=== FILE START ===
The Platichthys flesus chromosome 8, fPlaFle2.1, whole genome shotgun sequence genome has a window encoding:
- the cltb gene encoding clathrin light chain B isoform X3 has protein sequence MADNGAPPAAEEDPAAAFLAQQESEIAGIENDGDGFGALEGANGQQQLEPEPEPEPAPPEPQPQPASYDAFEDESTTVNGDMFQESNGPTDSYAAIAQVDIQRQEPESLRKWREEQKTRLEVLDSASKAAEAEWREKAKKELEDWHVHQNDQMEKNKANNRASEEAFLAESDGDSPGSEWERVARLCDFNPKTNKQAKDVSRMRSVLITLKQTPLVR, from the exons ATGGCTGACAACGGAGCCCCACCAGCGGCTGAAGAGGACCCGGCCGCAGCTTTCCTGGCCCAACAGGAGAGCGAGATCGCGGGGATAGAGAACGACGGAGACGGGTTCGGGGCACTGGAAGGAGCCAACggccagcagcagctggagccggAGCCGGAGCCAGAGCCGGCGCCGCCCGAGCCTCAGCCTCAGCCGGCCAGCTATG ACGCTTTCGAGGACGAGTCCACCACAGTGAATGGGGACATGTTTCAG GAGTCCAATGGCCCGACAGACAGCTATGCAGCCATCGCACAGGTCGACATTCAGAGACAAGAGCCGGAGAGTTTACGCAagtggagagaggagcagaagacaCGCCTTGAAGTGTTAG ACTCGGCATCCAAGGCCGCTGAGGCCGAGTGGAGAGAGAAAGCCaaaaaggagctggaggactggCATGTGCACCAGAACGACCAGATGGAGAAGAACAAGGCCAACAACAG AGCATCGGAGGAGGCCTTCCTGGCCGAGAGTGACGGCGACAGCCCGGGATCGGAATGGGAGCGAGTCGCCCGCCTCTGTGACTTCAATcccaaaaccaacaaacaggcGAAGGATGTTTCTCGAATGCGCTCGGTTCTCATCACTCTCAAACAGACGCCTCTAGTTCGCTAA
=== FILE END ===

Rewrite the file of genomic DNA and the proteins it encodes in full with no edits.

The Platichthys flesus chromosome 8, fPlaFle2.1, whole genome shotgun sequence genome has a window encoding:
- the cltb gene encoding clathrin light chain B isoform X3 has protein sequence MADNGAPPAAEEDPAAAFLAQQESEIAGIENDGDGFGALEGANGQQQLEPEPEPEPAPPEPQPQPASYDAFEDESTTVNGDMFQESNGPTDSYAAIAQVDIQRQEPESLRKWREEQKTRLEVLDSASKAAEAEWREKAKKELEDWHVHQNDQMEKNKANNRASEEAFLAESDGDSPGSEWERVARLCDFNPKTNKQAKDVSRMRSVLITLKQTPLVR, from the exons ATGGCTGACAACGGAGCCCCACCAGCGGCTGAAGAGGACCCGGCCGCAGCTTTCCTGGCCCAACAGGAGAGCGAGATCGCGGGGATAGAGAACGACGGAGACGGGTTCGGGGCACTGGAAGGAGCCAACggccagcagcagctggagccggAGCCGGAGCCAGAGCCGGCGCCGCCCGAGCCTCAGCCTCAGCCGGCCAGCTATG ACGCTTTCGAGGACGAGTCCACCACAGTGAATGGGGACATGTTTCAG GAGTCCAATGGCCCGACAGACAGCTATGCAGCCATCGCACAGGTCGACATTCAGAGACAAGAGCCGGAGAGTTTACGCAagtggagagaggagcagaagacaCGCCTTGAAGTGTTAG ACTCGGCATCCAAGGCCGCTGAGGCCGAGTGGAGAGAGAAAGCCaaaaaggagctggaggactggCATGTGCACCAGAACGACCAGATGGAGAAGAACAAGGCCAACAACAG AGCATCGGAGGAGGCCTTCCTGGCCGAGAGTGACGGCGACAGCCCGGGATCGGAATGGGAGCGAGTCGCCCGCCTCTGTGACTTCAATcccaaaaccaacaaacaggcGAAGGATGTTTCTCGAATGCGCTCGGTTCTCATCACTCTCAAACAGACGCCTCTAGTTCGCTAA